Kis pulls the shiniest bauble from the Christmas tree and cups it in her hands. It looks like a see-through planet plucked from her porthole, and, valued at 1000 e-bits, it’s the most expensive decoration on the fake fir. Even before Kis had it priced, she knew this instinctively – this crystal sphere is the only thing she’s ever seen that is filled with clear water.
Kis switches her gaze from the bauble to the pale honey-colored liquid that she’s been sipping. The glass on her desk is simultaneously half-full and half-empty, even in artificial gravity. She tries to imagine again what Earth water would taste like, how rain would feel on her skin. But Earth is millions of miles away, smaller in her telescope than the decorations on the tree. So small that, if Kis could pick the Earth out of the sky, it would make a perfect necklace bead.
When she was younger and healthier, Kis’ great-great-great-grandma used to joke that, from this distance, her home planet was the size of an Earth cherry. Then Granchy would describe this cherry in luscious detail – sweeter than Saturn honey, redder than Mars, the color of pure, fully oxygenated blood, the last rare forbidden fruit. Kis’ mouth waters at the thought of this wonderful thing that she’ll never get to taste. Only one such tree left in the solar system, its precise location lost.
Still, at least Kis has this aluminum tinsel tree. If Granchy could see her now, she’d joke that Kis was eyeing up the decorations as Earth women used to drool over displays in jewelers’ windows, picking out the rings with the biggest sparkling rocks.
Kis finds it hard to imagine getting excited about hard stone. Metal and mineral are everywhere. Her fascinations are different. Yes, almost everything about the baubles is artificial, but not quite. She’s had them tested. Her oldest pieces carry traces of Earth elements, of land dust, even water and once-living matter. Their light and shine too is crafted by hand and imagination in memory of the old ways, in honor of life.
Kis’ favorite decorations are the transparent spheres dating from just before the exodus, with scenes depicted inside like mythic hanging snow globes or old-fashioned crystal balls into the future. Granchy used to stare at them for hours before finally pronouncing her predictions.
Granchy’s last insight though had been little more than a babbling of random words: “Honey-river-stone-hail-red-petals-glaze-falling.”
“Falling.” Granchy had repeated the word again before falling back against her pillow in the spaceship sick bay.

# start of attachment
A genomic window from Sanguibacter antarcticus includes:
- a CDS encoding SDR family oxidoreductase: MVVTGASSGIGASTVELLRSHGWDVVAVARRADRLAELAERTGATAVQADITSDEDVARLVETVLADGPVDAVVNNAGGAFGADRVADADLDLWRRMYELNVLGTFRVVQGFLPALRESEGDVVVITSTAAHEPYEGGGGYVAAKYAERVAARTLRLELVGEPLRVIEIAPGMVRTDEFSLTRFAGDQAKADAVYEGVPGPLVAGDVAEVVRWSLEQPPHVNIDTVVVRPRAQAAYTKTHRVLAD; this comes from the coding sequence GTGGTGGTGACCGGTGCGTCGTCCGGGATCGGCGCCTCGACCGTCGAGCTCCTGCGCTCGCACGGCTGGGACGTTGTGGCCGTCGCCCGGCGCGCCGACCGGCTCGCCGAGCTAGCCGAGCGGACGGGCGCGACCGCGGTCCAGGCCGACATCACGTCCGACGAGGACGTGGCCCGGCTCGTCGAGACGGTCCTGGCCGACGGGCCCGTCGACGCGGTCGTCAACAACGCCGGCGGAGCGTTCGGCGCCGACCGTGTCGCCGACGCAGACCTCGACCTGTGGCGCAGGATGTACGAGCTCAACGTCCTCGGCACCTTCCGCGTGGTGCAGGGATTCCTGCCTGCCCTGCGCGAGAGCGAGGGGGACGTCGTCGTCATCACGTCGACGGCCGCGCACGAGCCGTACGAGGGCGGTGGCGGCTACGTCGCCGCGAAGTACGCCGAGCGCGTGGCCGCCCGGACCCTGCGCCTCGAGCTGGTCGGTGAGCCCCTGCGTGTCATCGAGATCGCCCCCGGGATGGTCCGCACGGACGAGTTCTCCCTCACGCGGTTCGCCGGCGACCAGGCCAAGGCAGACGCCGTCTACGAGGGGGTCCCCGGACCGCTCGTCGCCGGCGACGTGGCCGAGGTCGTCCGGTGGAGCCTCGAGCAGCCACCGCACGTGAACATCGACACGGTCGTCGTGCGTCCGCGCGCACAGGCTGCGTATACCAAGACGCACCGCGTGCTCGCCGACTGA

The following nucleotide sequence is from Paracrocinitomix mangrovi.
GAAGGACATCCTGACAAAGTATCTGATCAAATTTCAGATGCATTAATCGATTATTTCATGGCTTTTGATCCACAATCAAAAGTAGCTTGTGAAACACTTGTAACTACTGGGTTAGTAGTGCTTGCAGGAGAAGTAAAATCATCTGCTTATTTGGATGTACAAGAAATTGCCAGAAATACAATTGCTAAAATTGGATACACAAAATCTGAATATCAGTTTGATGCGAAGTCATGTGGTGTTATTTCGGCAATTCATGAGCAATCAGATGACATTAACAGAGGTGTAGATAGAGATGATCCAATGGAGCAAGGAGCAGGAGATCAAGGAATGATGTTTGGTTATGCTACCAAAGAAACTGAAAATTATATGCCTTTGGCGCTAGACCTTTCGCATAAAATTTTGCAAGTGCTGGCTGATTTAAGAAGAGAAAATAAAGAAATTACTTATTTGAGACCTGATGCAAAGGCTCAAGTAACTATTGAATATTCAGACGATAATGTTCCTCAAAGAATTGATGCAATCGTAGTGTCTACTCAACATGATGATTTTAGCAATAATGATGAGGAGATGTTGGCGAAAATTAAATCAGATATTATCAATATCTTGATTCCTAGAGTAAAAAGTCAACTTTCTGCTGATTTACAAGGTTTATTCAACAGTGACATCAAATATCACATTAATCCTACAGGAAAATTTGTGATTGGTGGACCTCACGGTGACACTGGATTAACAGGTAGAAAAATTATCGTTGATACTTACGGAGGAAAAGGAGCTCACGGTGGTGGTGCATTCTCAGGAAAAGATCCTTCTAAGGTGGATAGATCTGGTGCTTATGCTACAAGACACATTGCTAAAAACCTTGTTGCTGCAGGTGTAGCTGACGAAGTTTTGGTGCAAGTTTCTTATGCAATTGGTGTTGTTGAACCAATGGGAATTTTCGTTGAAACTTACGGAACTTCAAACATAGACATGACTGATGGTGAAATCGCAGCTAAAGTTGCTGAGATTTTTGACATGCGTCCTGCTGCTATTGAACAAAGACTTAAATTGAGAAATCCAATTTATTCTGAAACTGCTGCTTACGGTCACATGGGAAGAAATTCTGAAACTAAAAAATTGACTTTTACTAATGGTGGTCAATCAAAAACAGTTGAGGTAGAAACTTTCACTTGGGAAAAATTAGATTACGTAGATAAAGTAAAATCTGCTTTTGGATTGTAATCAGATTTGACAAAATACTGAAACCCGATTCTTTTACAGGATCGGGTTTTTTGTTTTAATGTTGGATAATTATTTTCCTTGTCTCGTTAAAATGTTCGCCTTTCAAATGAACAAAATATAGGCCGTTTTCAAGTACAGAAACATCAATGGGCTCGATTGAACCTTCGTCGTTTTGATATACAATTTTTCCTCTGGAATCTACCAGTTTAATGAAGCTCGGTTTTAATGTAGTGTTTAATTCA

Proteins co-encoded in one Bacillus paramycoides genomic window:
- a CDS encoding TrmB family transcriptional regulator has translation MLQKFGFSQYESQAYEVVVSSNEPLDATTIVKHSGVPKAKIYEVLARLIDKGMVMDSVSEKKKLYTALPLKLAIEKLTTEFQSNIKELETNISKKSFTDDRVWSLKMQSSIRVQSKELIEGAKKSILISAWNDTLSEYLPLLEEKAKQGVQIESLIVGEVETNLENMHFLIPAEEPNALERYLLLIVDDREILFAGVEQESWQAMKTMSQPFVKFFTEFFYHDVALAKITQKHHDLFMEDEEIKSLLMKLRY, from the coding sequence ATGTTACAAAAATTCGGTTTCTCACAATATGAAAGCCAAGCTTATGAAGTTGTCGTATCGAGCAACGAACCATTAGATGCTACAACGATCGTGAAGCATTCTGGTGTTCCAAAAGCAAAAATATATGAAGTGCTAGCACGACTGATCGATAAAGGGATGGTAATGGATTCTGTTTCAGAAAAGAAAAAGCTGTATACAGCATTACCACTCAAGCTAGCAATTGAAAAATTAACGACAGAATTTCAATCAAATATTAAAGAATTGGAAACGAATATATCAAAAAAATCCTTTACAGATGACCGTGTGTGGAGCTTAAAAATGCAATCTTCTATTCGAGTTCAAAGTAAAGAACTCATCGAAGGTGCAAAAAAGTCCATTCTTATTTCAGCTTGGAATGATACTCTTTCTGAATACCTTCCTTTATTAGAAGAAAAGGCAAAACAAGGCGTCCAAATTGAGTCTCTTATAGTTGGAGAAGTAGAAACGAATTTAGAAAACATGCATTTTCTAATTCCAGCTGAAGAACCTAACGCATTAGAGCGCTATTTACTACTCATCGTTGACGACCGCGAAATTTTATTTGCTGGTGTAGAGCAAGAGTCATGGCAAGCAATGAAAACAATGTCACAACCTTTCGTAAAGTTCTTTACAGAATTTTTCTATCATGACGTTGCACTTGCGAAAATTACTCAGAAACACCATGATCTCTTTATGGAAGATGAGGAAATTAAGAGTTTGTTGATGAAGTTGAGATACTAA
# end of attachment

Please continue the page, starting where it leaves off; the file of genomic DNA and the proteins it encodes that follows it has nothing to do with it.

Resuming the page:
Every time Kis visited, she’d look round the small dorm with sinking despair. It was full of patients like Granchy – after centuries of anemic life, their hearts petal-thin and their minds finally running out of space for more memories.
No point dwelling on this, Kis drags her thoughts back to the fir. She can feel Granchy with her, like the Ghost of Christmas Past, plucking another glass ball from the green branches, then telling Kis to look inside if she wants to divine the future.
But the sphere in Kis’ hands is black as a starless night. There are beautiful chiming bells inside but they only sound when shaken. Kis pushes the swinging bauble harder and harder until…the black ribbon snaps and it falls from the tree.
Perhaps Granchy isn’t with her after all. Granchy would never choose such a dark future. Kis’ hand hovers above a globe with a frozen lake. Brightly scarved skaters dance across the surface to a swirl of beautiful soft yet joyful choral music, its song composed entirely from snatches of different people’s laughter. She longs to cradle it in her hands, but she fears this choice. It’s as if the Ghost of Other People’s Promises is beguiling her with sham dreams.
She touches the next sphere gently – it’s entirely filled with flurries of plastic snow – a gift of Christmas Present. The white flakes will not settle long enough for there to be anything but blizzard. Like the cosmic debris constantly pelting the spaceship.
Kis picks up the original bauble again. Granchy called this ‘The Rain Globe’, saying it reminded her of her last days on Earth. As Kis’ other plans seem to have failed, she wonders if she should get Granchy’s poem about it framed for Christmas. She flicks through Granchy’s e-note until she finds the words.
The Rain Globe
Imagine the Earth sealed in curved glass,
our world as a rain dome. The wet
more frightening than drops of light
glistening towards dice houses.
Hold this sphere in your palm,
turn it upside down and it’s the sky
that drowns. Foundations cling
to the thin land above.
Imagine we’re tiny people,
speaking through bubbles,